The Story of Complex People: Part III. Read Part I and Part II.


A human being is in a very questionable position to judge another’s motives. After all is said and done, at the end of our lives, we only have our own complexity to understand, and perhaps not even that. But there is a set of biographies, as I am persuaded, that tell the most honest truth about humanity.

When it comes to exposing hidden motives, divulging the inner heroes and villains in one person, and telling the full truth about human beings, Bible biographies stand in a completely distinct genre compared to human biographies. The way it treats its heroes and villains are at times unpredictable, since heroes sometimes become villains, and villains heroes. Some of the most horrendous things recorded in the book are committed by its supposed heroes and heroines.

For example, take a look at this list: “Noah, the survivor of the flood, got drunk and exposed his nakedness; Abraham, the friend of God, lied and doubted God; Lot, the hero of the story of Sodom and Gomorrah, got drunk and had an incestuous relationship with his daughters; Miriam, the beautiful singer and prophetess of Israel, had a racial and jealousy problem and was struck with leprosy; Rahab, the woman of faith and the ancestor of Jesus Christ, had been a prostitute; David, a man after God’s own heart, was guilty of adultery and murder; Solomon, the wisest man who ever lived, lived the life of a fool…”[1]

I quote Heschel a lot, and I’m going to do it again, “The Bible is not man’s theology but God’s anthropology.”[2] It depicts a view from someone who can see all humanity to the deepest core of the heart.

Human biographies typically enhance the social standing and reputation of notable men and women. Naturally, aspects that would mar this image are prudently tucked away or limited to a handful of cases just to make the said person relatable and human enough. “This is the way men write history; but when the Lord undertakes to tell His story of a sinful man, He does not select a poor miserable beggar, and show him up; He does not give even the name of the thief on the cross… but He takes King David from the throne, and sets him down in sackcloth and ashes, and wrings from his heart the cry, ‘Have mercy upon me, O God, according to Thy loving-kindness…’ And then when he is pardoned, forgiven, cleansed, and made whiter than snow, the pen of inspiration writes down the whole dark, damning record of his crimes, and the king on his throne has not power, nor wealth, nor influence enough to blot the page; and it goes into history for infidels to scoff at for three thousand years. Who wrote that?”[3]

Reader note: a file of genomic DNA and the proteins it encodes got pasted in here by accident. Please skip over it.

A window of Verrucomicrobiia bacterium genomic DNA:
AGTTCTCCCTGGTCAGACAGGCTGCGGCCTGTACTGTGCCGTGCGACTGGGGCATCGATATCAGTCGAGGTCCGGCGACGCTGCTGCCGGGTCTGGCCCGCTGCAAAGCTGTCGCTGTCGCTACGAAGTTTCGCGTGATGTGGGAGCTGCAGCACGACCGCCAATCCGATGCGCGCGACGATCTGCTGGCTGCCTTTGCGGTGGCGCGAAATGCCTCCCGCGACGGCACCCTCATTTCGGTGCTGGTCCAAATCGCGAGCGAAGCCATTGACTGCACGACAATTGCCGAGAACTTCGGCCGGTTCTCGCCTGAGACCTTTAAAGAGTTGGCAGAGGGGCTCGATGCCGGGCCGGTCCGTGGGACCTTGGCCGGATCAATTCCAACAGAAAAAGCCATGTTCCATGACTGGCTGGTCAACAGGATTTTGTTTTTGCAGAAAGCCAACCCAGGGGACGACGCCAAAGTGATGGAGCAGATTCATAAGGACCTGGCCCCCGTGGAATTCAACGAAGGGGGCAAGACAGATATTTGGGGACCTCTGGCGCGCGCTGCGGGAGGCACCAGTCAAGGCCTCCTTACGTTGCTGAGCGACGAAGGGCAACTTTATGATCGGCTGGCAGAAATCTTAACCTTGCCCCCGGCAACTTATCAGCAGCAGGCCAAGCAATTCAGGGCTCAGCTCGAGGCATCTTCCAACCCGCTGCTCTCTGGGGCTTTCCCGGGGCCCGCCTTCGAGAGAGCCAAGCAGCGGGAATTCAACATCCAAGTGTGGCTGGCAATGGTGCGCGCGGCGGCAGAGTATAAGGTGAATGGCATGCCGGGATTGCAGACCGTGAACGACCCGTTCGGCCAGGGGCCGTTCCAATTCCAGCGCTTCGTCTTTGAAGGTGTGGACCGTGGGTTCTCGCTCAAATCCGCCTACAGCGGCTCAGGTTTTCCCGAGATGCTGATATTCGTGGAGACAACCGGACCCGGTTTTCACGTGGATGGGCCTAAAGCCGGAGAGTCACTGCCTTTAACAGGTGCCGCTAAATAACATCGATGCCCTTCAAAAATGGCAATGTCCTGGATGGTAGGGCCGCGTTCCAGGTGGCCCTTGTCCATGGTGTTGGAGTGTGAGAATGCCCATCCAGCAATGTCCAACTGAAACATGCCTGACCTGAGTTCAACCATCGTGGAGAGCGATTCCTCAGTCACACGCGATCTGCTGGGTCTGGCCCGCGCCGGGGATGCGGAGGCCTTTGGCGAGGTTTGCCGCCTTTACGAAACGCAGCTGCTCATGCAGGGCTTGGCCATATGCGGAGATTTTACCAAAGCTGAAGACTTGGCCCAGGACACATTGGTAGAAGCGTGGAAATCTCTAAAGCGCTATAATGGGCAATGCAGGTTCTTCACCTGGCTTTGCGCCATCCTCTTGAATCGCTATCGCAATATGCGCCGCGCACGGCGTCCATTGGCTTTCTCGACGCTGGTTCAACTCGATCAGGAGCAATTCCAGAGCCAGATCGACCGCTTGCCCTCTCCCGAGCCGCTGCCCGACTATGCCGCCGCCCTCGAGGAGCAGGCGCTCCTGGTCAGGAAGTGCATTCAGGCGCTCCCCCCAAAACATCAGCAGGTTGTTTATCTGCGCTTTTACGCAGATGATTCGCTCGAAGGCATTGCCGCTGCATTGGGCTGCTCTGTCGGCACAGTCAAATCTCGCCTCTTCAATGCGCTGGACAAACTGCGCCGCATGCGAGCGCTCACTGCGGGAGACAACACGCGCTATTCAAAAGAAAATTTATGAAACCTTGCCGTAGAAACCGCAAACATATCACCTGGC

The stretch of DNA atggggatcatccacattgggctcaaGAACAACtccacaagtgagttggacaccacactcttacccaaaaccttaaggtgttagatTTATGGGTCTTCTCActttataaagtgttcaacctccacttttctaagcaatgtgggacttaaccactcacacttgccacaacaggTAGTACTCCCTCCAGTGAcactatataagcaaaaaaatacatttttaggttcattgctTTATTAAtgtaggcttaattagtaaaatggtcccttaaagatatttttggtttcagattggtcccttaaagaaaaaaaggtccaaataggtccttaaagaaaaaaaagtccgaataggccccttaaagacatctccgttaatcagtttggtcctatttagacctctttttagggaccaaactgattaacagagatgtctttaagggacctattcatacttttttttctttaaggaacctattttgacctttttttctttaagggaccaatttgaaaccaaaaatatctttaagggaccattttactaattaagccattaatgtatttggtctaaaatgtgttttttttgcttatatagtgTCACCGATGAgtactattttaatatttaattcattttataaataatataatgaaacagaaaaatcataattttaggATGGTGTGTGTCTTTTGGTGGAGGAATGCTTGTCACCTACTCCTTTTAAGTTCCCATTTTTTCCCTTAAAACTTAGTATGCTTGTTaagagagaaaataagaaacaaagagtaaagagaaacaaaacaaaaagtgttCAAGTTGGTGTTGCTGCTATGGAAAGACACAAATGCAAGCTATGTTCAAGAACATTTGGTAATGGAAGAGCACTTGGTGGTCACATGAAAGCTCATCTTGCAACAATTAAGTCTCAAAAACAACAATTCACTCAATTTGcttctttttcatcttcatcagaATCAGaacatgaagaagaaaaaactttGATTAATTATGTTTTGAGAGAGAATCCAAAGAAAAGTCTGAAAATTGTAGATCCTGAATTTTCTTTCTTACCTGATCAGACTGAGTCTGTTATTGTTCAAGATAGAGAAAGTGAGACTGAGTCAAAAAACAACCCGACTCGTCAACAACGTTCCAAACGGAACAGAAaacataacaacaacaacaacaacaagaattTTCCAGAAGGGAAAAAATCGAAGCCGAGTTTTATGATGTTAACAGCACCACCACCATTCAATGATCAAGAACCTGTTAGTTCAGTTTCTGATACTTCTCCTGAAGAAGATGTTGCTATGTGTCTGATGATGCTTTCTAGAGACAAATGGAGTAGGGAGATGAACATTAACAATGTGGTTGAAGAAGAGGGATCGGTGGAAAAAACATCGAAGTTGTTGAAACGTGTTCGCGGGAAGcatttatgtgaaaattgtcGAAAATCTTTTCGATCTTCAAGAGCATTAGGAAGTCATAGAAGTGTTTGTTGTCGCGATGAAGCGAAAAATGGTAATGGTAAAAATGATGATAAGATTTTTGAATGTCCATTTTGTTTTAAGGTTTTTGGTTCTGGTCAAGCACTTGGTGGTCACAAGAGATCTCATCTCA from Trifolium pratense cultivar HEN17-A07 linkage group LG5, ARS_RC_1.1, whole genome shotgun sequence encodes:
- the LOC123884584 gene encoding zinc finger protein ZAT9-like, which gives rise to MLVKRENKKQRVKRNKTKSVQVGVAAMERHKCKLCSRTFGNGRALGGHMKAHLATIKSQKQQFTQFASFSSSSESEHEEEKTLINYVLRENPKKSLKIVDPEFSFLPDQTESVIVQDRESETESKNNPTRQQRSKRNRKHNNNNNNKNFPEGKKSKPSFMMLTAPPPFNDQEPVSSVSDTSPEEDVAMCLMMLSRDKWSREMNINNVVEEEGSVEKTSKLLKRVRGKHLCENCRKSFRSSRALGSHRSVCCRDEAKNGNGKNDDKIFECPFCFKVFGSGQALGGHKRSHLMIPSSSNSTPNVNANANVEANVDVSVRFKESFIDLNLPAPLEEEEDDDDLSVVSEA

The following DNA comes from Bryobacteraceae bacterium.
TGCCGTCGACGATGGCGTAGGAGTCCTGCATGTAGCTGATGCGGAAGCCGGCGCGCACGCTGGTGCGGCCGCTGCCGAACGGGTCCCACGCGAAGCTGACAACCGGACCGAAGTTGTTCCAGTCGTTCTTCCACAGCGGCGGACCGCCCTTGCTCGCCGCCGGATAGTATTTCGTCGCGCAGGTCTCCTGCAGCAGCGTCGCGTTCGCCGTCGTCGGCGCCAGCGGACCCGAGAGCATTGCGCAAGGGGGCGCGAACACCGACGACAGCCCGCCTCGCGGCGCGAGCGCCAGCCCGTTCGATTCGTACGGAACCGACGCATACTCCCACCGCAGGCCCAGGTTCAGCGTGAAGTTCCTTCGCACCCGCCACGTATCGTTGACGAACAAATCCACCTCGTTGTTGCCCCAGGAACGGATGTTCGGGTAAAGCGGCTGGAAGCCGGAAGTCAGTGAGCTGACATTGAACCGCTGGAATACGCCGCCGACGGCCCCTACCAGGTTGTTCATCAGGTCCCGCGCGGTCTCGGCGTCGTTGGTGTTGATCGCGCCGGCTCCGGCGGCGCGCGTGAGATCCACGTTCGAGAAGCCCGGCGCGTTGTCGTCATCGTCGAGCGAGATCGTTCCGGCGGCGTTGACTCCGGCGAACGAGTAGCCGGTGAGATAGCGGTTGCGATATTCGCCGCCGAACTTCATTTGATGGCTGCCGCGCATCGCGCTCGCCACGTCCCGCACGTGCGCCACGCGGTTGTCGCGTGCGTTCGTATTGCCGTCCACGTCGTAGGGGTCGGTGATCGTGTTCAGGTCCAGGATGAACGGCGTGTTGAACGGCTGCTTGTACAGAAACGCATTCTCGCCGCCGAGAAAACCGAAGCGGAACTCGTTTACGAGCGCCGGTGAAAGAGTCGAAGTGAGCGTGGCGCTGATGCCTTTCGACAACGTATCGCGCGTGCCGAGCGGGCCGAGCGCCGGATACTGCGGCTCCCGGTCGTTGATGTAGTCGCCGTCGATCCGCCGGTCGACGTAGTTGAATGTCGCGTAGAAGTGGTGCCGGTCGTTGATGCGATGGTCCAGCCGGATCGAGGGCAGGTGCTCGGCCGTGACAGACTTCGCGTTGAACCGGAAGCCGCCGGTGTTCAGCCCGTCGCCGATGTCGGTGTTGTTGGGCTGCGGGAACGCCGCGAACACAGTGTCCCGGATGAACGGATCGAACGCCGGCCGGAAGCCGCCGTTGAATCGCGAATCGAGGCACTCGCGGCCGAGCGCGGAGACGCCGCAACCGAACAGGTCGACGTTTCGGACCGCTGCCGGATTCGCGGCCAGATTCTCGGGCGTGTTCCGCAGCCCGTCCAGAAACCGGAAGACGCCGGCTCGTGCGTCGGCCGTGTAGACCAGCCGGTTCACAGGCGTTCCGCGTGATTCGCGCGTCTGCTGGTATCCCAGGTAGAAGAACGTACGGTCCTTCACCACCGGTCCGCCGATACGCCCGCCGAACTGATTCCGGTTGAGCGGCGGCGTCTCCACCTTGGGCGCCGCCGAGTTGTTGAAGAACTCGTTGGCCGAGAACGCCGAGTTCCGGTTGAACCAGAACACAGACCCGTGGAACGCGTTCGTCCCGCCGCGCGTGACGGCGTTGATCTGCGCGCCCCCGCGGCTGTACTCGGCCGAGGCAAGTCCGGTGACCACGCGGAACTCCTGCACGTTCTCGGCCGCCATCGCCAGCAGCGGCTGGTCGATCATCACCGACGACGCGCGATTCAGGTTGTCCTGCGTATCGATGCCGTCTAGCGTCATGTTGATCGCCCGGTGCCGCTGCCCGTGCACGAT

I had a college professor who once said, If the Bible is such a moral book, why does it have horrible stories like Lot’s incestuous relationships, rapes within a family, etc?

I would submit that the reason why the Bible has these grotesque stories is precisely because it tells the truth about humanity. It doesn’t cower from exposing the great evil a human being can do towards his neighbor. History of wars, ethnic conflicts, and slavery can attest to the unimaginable evil people can do in unusual times. And most of these people are, at some point, regular people, like you and me. The Bible is not a collection of fairy tales; it tells the stories of real people, with real conflicting motives and inner turmoils.

“You find a man who will tell the truth about kings, warriors, princes, and rulers today, and you may be quite sure that he has within him the power of the Holy Ghost. And a book which tells the faults of those who wrote it, and which tells you that ‘there is none righteous, no, not one,’ bears in it the marks of a true book; for we all know that men have faults, and failings, and sins; and among all the men whose lives are recorded in that book, each man has some defect, some blot, except one, and that is ‘the man Christ Jesus.’”[4]

[1] Samuel Koranteng-Pipim.  Receiving the Word.  Berean Books, 1996.  p. 53.

[2] Abraham Joshua Heschel.  Man is Not Alone.  Farrar, Straus and Giroux.  1976.  p. 129.

[3] Horace Lorenzo Hastings.  Will the Old Book Stand?  Review and Herald.  1923.  p. 17-18.

[4] Ibid, p. 18.